I wonder how easy - or how difficult it will be adding the blocks together, so that they make a pattern....

Do you remember this? The Star Burst Mystery Quilt by Susan-Claire over at Gourmet Quilter.
Part 3 was published May 1st. Here they are; 12 star blocks. They are the same as part 1, but smaller.

Now I'll have to wait until June 1st for part 4...

Tuesday, May 18, 2010

Going South...

The Southern hemisphere is approaching "winter". Well, it can't be compared to real winter with snow and all that, but the days are cooler and shorter.
Coming from a country where winter means snow and below zero degrees, I can't help it but smile when Mauritians wear leather jackets when the temperature shows +20-25C (68-77F). Living here for 7 years now, I know how nasty and chilli rainy & humid days are during the Mauritian "winter"... I'll talk more about chilly days later on... Now over to what we did yesterday...
Cooler days mean I've started living again - not only excisting, which is how I feel it during the hot & humid summer. To start living again, mean walks! Not that we are crazy about walking, we just like to get away and out in the nature at times.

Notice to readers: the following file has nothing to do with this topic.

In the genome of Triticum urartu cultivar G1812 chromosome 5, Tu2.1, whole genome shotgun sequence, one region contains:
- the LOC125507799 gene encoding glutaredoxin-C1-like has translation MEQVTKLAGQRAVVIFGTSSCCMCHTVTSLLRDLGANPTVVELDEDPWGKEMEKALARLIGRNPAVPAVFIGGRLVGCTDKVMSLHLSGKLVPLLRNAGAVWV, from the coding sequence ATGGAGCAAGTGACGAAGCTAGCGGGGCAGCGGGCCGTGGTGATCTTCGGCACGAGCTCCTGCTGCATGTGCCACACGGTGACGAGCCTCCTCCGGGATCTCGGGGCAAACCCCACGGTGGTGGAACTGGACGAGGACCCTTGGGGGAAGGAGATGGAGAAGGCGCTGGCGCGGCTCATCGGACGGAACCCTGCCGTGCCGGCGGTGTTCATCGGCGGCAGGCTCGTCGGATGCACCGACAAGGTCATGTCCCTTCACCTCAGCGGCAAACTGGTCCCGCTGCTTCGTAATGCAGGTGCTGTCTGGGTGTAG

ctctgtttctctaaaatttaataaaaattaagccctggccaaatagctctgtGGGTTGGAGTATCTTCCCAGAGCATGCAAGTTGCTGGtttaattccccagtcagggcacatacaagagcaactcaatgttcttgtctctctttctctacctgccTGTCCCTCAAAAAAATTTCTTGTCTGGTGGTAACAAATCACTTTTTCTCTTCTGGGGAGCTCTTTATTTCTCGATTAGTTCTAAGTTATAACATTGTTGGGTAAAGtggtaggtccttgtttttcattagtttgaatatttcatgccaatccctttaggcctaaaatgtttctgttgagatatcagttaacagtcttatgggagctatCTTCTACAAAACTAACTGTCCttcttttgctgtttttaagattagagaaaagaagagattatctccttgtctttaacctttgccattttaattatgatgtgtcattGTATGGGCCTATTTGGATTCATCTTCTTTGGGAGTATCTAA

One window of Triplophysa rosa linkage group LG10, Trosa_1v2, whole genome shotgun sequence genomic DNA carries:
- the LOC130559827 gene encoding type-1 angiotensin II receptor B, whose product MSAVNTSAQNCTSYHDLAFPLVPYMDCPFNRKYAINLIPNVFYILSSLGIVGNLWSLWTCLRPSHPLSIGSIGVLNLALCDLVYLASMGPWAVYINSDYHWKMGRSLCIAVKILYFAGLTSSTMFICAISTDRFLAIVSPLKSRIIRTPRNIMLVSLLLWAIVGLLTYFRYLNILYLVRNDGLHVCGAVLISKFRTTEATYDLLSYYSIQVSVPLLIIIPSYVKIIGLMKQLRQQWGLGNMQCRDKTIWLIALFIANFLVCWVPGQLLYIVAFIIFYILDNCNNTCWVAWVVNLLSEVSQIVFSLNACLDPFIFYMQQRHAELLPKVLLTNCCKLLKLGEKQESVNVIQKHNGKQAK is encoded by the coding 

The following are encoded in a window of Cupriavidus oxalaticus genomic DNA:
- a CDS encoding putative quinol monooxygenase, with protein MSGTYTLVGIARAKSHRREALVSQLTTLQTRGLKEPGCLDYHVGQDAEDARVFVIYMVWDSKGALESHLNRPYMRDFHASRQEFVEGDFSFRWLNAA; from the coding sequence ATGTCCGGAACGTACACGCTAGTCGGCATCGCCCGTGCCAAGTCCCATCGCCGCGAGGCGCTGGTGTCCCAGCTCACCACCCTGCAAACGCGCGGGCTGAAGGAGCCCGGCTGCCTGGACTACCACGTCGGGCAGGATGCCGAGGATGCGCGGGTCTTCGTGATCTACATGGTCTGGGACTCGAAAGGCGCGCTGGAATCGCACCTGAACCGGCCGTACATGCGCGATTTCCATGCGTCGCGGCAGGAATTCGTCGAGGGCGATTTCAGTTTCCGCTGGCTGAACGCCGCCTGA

Yesterday was our first, long trip out - we took the bus to Le Morne and walked it up to Baie du Cap - the Southern part of the island - a distance of approx 12 km/8 miles.

Le Morne public beach - deserted on a Monday morning.

Le Morne Brabant - since 2008 on Unesco's World Heritage List.
The cliffs are said to be unscaleable, but, in the early 19th century, escaped slaves managed to hide out on top. The story says that the slaves, ignorant of the fact that slavery had been abolished, panicked when they saw a troop of soldiers making their way up the cliff one day. Believing they were to be recaptured, the slaves flung themselves from the cliff tops. Thus the name; Le Morne - the 'mournful' one...

When I first visited in 1998, there were not more than a few hotels at Le Morne peninsula. During the last few years, 'star' hotels have popped up along the beautiful beaches. Some years ago there were possible to walk along the coastline (beaches) from the public beach to the main road near Le Morne village. Sadly - those days are gone! I say 'sadly', because even if I know tourism is needed for the country, the very sad part of it is that the island is shrinking for the locals - due to tourism/hotels that take up beautiful, earlier untouched nature!
Since we know this area by taking walks here several times (not since 3 years ago), we were a bit worried we were not allowed to cross over to the village. We asked some locals, who explained the road we had to take - but not along the beach - not allowed! :(
The above photo shows plants outside one of the 'star' hotels.

Erosion - a problem here...